By Craig Summers, UK MD of Manhattan Associates.
It’s times like these that we realise the interconnectivity and interdependency that exists in our world. As COVID-19 continues to impact economies, businesses and individuals across the globe, the role and continuity of supply chains has never been more important than it is today.
From making sure supermarkets are stocked with essential life-sustaining items and ensuring online orders are delivered promptly to those who are vulnerable or are sheltering in place, the current environment underscores how essential 21st century supply chains are to our lives. The resilience and responsiveness of the supply chain are also on display as it continues to enable the flow of critical supplies to our communities.
We generally reference the supply chain as a singular entity, but that entity is made up of many different parts and a large human workforce. Like our healthcare heroes, the supply chain workforce – from the assembly-line person to the picker and the delivery driver – is also on the frontlines working to help keep life and commerce moving forward in these challenging times.
Even before the pandemic, distribution centers (DCs) were performing a balancing act with an already shrinking talent pool to deliver goods to destinations in a timely fashion. When you constrain the labour pool further with country-wide lockdowns, self-isolating measures and social distancing, you can see the daunting challenges currently facing supply chains.
Despite these challenges, our society has never had a bigger need for our supply chains, the technology that underpins them, and the people that make them work. As businesses, workforces and consumers prepare to face the impacts of sheltering in place measures, the need to replenish shelves with lifesaving and life-sustaining items is paramount.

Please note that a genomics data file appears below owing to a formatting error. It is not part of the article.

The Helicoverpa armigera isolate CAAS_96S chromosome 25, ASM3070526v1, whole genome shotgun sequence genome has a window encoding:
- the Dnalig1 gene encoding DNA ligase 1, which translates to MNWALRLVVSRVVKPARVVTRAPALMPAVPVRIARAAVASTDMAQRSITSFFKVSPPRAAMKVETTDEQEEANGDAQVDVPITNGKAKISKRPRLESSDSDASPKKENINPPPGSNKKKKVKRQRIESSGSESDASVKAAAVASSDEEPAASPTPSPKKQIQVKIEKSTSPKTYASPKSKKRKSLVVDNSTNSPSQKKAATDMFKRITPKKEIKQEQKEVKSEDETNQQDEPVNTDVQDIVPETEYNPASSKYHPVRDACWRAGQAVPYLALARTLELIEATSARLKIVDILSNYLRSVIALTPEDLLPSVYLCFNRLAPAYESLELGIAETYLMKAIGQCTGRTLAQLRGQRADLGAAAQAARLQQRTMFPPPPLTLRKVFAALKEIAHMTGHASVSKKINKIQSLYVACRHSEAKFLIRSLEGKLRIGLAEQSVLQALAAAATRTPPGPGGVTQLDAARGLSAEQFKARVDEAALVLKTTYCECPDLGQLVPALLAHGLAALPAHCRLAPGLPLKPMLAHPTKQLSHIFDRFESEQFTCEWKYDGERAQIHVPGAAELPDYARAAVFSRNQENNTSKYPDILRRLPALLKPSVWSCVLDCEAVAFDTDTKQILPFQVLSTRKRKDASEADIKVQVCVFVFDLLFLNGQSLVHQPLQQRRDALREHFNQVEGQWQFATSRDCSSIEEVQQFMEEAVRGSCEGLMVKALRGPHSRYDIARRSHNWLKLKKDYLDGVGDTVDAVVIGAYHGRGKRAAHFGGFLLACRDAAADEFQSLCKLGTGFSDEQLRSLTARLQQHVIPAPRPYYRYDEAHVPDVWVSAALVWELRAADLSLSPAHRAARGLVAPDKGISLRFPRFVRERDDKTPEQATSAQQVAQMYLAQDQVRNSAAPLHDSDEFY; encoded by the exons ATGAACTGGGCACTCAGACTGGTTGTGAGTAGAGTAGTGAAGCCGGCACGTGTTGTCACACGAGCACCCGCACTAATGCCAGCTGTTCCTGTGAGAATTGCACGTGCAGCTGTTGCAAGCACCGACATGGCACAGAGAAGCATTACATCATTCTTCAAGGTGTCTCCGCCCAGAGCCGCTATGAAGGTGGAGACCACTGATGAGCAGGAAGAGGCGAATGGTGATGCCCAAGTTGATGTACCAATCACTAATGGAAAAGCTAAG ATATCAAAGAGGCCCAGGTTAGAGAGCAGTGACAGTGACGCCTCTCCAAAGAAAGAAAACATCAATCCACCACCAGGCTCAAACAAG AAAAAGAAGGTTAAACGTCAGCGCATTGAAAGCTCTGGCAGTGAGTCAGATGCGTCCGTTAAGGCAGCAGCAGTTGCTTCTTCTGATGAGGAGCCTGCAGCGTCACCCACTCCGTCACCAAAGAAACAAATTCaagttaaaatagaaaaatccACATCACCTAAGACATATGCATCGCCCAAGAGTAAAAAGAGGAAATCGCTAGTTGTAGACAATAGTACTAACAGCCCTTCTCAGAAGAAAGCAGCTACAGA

In response to the spike in demand caused by the global pandemic, retailers and ecommerce companies are ramping up their warehouse and distribution network staffing numbers while other DCs are driving their warehouse management technology to assess inventory, predict peaks and coordinate employee shift rotations to keep supply their chains moving.
We are also seeing retailers shift inventory and resources across channels. For example, because of the multifold increase in ecommerce orders, retailers are making more of their store inventory available online for purchase. With the increase in store closures, a number of these retailers are shifting their store associates to fulfill online orders.
Beyond the premium being placed on restocking hand sanitiser and toilet paper currently, there is a serious message here – continuity of the supply chain is essential to maintaining some semblance of normalcy during this pandemic. The world is now seeing the creativity, ingenuity and dedication of this key industry. We are seeing some very creative and heroic stories of companies that are overcoming unprecedented levels of demand to get these critical items into the right hands.